Colloquium de l'IDPModelling model systems
Gareth Leng (Edinburgh)
Thursday 03 February 2011 16:00 - Tours - Amphi 21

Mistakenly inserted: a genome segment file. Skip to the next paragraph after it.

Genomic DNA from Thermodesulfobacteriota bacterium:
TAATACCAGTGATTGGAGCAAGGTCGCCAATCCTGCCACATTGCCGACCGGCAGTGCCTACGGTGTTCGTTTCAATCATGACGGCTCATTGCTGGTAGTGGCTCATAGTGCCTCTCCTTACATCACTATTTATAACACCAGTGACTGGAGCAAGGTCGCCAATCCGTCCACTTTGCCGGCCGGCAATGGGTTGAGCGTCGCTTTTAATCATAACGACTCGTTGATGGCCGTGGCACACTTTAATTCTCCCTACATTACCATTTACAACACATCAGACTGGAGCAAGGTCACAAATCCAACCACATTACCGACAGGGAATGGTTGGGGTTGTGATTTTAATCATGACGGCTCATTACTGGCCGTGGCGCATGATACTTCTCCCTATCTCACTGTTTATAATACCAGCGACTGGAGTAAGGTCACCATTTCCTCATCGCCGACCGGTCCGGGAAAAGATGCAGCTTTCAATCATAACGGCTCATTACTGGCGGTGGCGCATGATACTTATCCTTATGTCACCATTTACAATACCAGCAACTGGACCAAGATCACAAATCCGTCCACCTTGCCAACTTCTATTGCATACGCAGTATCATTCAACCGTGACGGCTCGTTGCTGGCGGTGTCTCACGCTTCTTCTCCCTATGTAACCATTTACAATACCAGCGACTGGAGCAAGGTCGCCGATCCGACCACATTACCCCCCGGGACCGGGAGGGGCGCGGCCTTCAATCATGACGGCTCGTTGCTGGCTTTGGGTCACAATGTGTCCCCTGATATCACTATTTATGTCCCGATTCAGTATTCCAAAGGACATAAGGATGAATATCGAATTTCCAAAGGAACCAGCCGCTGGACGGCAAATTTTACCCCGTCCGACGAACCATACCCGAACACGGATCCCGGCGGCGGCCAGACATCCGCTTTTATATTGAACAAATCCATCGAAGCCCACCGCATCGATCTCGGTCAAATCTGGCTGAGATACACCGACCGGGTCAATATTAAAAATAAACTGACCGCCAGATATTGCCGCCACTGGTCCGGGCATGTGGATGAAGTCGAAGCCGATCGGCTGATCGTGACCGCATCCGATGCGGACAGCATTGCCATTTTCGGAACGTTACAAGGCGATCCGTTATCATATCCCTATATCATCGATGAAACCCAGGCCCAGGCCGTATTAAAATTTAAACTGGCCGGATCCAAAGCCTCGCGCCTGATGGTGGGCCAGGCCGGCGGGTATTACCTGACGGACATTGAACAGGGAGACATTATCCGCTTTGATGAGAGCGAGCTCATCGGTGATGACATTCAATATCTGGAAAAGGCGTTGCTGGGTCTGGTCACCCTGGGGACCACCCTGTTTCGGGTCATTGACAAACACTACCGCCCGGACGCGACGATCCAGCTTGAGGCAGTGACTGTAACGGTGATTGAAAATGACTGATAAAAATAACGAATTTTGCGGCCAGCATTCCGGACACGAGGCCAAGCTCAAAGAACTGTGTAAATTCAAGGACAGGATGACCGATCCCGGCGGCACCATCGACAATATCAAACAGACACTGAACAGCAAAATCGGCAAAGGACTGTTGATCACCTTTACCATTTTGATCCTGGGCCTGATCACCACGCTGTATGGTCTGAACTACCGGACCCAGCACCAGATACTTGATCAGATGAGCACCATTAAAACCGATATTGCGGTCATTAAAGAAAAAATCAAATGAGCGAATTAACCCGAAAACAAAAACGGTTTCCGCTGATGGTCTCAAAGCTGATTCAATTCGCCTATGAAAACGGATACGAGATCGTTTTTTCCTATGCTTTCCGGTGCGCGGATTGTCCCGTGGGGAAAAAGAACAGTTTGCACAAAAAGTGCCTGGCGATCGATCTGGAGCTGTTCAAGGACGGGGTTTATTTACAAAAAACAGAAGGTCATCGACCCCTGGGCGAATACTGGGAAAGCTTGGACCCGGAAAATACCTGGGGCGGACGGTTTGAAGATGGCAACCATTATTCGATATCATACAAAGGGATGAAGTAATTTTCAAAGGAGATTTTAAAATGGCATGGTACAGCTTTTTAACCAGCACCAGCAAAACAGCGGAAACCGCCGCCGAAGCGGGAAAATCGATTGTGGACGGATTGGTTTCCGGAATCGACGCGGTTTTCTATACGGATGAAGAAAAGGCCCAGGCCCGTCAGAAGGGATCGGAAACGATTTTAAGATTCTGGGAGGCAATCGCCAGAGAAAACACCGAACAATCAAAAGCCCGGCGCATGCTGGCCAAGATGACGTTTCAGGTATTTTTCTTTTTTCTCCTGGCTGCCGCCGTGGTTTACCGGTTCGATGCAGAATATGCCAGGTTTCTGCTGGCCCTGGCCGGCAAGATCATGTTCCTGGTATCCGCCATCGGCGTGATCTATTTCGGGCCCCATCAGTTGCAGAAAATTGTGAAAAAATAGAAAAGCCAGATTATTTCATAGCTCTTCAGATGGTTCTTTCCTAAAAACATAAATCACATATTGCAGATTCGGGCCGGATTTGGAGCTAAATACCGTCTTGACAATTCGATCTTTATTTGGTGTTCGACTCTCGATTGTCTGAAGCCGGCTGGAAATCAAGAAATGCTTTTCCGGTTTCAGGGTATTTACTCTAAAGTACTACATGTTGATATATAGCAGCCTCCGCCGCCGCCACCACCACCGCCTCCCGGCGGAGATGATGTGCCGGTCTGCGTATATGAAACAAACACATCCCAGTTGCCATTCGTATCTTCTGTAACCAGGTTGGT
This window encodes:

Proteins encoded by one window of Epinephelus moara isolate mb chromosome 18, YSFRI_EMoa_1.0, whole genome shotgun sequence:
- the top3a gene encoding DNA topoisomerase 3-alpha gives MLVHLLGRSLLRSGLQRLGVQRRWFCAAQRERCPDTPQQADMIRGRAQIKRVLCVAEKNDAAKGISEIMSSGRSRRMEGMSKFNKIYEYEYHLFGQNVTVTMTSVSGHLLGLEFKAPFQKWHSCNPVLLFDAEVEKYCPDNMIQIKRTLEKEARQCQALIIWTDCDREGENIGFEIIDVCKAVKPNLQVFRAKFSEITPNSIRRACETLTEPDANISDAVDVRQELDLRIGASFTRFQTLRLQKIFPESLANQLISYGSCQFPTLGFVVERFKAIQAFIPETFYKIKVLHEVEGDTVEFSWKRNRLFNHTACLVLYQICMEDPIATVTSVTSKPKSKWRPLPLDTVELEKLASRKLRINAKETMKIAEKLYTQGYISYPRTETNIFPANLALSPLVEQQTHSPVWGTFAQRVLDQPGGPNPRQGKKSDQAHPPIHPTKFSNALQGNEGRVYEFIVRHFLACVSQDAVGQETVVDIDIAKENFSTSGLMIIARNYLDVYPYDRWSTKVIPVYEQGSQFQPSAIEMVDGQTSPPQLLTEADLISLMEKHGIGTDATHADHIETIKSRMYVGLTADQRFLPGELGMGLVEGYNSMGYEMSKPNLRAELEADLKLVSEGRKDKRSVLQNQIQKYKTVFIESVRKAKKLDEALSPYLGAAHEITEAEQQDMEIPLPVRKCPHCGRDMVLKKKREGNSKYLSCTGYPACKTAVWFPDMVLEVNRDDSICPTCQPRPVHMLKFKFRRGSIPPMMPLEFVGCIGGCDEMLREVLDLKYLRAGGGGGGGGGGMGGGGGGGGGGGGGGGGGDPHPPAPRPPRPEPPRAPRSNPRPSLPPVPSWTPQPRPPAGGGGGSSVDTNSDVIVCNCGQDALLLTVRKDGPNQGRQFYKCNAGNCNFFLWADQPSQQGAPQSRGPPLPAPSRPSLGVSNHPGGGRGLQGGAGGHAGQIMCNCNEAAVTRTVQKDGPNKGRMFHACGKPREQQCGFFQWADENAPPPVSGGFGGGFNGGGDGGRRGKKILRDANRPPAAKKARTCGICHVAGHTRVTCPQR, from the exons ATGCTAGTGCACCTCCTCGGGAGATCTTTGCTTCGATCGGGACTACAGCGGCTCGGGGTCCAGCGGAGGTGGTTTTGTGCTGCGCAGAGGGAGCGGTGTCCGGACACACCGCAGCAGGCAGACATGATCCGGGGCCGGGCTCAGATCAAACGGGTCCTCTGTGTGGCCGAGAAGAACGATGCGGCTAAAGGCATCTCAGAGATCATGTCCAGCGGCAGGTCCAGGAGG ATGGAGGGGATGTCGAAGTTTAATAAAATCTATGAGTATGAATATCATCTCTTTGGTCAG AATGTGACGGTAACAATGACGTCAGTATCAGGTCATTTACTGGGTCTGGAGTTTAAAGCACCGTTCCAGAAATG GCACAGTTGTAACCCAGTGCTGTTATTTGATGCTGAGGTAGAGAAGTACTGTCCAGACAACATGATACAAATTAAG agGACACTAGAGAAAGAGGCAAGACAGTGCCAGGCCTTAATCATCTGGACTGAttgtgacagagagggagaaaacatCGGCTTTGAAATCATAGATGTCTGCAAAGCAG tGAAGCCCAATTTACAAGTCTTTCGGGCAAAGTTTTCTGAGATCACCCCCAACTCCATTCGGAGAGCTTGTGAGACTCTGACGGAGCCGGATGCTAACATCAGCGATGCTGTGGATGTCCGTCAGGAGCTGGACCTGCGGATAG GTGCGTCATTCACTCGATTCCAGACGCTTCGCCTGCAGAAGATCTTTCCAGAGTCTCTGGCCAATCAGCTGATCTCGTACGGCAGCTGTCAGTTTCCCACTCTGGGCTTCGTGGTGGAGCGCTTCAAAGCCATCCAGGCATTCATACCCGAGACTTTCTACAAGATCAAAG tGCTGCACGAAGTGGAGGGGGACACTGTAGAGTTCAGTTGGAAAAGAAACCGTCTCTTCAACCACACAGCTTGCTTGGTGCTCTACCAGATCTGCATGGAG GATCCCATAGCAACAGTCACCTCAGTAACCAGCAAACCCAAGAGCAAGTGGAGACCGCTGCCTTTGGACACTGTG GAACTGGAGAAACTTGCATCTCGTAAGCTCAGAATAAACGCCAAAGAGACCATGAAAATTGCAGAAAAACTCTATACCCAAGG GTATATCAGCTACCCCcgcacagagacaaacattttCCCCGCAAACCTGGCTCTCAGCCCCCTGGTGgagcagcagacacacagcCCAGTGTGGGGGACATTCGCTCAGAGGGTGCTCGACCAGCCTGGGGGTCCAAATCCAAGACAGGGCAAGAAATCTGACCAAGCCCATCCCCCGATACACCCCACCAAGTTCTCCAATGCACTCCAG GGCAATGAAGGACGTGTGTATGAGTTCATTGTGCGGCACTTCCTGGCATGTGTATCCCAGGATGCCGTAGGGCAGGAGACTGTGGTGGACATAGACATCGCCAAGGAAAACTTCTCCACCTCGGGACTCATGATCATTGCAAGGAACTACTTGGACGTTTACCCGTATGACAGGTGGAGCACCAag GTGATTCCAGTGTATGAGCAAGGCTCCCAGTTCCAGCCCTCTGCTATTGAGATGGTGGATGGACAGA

Peptides in the hypothalamus are not like conventional neurotransmitters; their release is not particularly associated with synapses, and their long half-lives mean that they can diffuse to distant targets. Peptides can act on their cells of origin to facilitate the development of patterned electrical activity, they can act on their neighbours to bind the collective activity of a neural population into a coherent signalling entity, and the coordinated population output can transmit waves of peptide secretion that act as a patterned hormonal analogue signal within the brain. At their distant targets, peptides can re programme neural networks, by effects on gene expression, synaptogenesis, and by functionally rewiring connections by priming activity-dependent release. My lab has studied mainly the oxytocin and vasopressin neurones of the hypothalamus, these neurones fire in distinctive patterns that govern and in turn are governed by the peptide secretion that they induce. Oxytocin cells display remarkable synchronised bursts that arise through emergent properties of an interactive network; vasopressin cells also burst, but asynchronously in a very different way and for very different reasons. In their different ways, these two neuronal systems have become important “model systems" in neuroscience; in this talk I will talk about modelling these model systems.